|By Pete Schroeder1/2
|By Pete Schroeder
|By Pete Schroeder2/2
|By Pete Schroeder
By Pete Schroeder
WASHINGTON (Reuters) - U.S. President Donald Trump has designated White House Budget Director Mick Mulvaney acting director of the Consumer Financial Protection Bureau until a permanent director is nominated and confirmed, the White House said on Friday.
The action came hours after Richard Cordray submitted his formal resignation and named a deputy director as his replacement, setting the stage for a political and legal battle over the regulator's leadership.
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"The president looks forward to seeing Director Mulvaney take a common sense approach to leading the CFPB’s dedicated staff, an approach that will empower consumers to make their own financial decisions and facilitate investment in our communities," the White House said in its statement.
Democratic lawmakers are eager to preserve the regulator for as long as possible while Republicans want to put in place new leadership to chart a drastically different course.
The six-year-old bureau has policed consumer financial markets, drafting aggressive rules curbing products like payday loans, while issuing multimillion dollar fines against large financial institutions like Wells Fargo.
But Republicans have consistently complained the agency is too powerful and lacks oversight from Congress on its operations, and they are eager to take control.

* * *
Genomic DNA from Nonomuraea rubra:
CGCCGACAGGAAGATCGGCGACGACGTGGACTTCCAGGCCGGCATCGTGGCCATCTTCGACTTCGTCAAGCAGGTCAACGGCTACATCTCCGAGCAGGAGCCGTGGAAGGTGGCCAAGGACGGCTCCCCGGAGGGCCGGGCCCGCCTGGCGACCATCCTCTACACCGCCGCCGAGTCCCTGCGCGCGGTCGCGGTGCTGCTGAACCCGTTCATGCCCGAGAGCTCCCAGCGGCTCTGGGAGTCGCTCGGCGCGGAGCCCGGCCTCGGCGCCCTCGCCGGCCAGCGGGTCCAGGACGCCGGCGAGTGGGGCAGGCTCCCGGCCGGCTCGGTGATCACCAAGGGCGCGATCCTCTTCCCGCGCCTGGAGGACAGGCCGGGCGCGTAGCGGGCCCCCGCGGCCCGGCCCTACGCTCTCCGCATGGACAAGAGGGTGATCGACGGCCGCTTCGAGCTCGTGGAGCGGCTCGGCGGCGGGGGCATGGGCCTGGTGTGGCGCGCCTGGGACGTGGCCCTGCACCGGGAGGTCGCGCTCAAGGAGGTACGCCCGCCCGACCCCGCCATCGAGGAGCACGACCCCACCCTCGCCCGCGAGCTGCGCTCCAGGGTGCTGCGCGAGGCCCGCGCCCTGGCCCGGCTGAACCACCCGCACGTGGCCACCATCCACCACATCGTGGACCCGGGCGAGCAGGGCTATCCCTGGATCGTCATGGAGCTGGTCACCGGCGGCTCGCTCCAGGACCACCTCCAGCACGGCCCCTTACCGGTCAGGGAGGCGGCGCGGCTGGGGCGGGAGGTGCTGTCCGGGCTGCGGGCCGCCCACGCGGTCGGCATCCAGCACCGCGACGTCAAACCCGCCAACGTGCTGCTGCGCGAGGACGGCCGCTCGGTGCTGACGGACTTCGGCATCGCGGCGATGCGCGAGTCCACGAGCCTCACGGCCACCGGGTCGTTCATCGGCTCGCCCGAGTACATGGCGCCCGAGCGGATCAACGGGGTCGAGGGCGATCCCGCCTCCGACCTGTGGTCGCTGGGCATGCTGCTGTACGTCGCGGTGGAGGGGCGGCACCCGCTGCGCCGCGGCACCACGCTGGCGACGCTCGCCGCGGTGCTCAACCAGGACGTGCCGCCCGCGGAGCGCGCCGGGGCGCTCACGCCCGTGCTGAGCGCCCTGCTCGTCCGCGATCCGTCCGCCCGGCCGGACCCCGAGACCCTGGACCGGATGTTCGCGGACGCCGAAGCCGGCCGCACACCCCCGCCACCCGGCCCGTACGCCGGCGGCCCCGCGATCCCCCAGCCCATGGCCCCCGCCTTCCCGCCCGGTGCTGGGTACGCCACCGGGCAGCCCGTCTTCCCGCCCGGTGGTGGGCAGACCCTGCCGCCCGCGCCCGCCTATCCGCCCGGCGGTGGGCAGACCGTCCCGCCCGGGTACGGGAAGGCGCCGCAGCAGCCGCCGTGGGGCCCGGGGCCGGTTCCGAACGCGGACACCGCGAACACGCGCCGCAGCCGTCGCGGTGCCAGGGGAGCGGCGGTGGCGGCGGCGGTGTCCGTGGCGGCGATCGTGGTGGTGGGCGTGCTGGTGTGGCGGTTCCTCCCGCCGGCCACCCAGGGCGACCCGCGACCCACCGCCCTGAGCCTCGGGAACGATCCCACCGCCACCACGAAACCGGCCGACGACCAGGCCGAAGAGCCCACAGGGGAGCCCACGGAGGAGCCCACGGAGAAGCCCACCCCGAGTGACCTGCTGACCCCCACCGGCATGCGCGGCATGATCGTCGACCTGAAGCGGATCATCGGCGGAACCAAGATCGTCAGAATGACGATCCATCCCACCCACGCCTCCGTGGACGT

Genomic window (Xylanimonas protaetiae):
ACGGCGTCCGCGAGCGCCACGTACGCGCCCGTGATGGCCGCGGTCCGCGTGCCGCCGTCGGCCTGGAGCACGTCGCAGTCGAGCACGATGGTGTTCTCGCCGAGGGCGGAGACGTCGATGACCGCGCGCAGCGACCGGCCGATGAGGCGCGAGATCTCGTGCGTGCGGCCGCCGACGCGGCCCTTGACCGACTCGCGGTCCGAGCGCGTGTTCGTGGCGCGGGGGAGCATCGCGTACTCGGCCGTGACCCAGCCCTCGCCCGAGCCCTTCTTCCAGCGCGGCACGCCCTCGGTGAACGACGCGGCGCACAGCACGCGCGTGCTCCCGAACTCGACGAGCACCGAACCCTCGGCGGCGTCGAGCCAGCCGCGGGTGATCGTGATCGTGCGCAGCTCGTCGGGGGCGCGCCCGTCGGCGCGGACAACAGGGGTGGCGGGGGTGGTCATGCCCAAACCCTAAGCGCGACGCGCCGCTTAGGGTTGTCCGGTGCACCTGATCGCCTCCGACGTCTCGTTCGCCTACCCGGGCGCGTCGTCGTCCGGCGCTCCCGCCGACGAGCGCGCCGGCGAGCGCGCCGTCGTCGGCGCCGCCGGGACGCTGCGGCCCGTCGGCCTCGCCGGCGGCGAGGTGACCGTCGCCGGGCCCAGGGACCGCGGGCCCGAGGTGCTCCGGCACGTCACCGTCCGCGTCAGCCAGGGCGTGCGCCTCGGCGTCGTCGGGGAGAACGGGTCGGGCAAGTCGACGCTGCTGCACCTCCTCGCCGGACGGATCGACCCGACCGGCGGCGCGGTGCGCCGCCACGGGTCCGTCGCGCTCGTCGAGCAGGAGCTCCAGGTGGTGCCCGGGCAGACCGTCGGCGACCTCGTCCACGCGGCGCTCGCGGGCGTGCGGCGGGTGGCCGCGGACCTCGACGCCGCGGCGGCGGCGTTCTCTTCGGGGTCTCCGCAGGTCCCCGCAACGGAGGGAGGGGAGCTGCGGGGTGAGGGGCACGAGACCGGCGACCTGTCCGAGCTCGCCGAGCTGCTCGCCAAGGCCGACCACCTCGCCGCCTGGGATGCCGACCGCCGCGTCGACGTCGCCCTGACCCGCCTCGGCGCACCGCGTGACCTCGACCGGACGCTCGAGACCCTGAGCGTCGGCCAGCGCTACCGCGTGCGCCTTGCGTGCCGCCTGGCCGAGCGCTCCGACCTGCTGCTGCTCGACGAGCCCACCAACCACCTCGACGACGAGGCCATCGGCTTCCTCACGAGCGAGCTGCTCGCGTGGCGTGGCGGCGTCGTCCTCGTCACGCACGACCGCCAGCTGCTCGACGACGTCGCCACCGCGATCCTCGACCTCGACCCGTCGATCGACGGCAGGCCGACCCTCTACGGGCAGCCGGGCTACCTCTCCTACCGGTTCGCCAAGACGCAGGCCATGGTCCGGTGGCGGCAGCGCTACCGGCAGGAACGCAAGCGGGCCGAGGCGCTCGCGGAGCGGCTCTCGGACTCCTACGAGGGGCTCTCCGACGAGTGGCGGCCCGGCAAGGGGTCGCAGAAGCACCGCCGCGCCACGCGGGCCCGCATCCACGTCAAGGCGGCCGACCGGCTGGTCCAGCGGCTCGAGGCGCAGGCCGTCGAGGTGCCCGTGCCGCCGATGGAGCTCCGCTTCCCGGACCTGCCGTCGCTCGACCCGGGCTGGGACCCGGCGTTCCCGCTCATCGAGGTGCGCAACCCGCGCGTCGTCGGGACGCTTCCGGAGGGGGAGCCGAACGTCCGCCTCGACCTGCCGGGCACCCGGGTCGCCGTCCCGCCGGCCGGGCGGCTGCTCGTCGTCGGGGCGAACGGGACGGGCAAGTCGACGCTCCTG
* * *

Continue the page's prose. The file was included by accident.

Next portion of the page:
The succession plan has never been tested, with Cordray as its first and only full-time director.
Cordray had previously announced plans to resign by the end of November. In a statement to staff, he said that Leandra English, the CFPB's chief of staff, had been named deputy director and would take over as acting director of the agency upon his exit.
However, the White House has already said it plans to name its own interim leadership at the regulator, and President Donald Trump is unlikely to prefer a long-serving Cordray deputy for that role.
Trump has pushed to ease regulations on businesses, including the financial sector, a stance seemingly at odds with Cordray's more aggressive regulatory approach.
Earlier this month, White House deputy press secretary Raj Shah said that the administration "will announce an acting director and the president's choice to replace Mr Cordray at the appropriate time."
There are competing theories in Washington as to who can name Cordray's replacement. Democrats point to language in the Dodd-Frank law that created the CFPB, stipulating the deputy director replaces the director when he or she leaves.
But others say a separate law governing federal vacancies gives Trump power to name someone elsewhere in the administration to that role temporarily, while the White House identifies a full-time nominee who would be confirmed by the Senate.
(Reporting by Pete Schroeder; Additional reporting by Makini Brice; Editing by Rosalba O'Brien and Lisa Shumaker)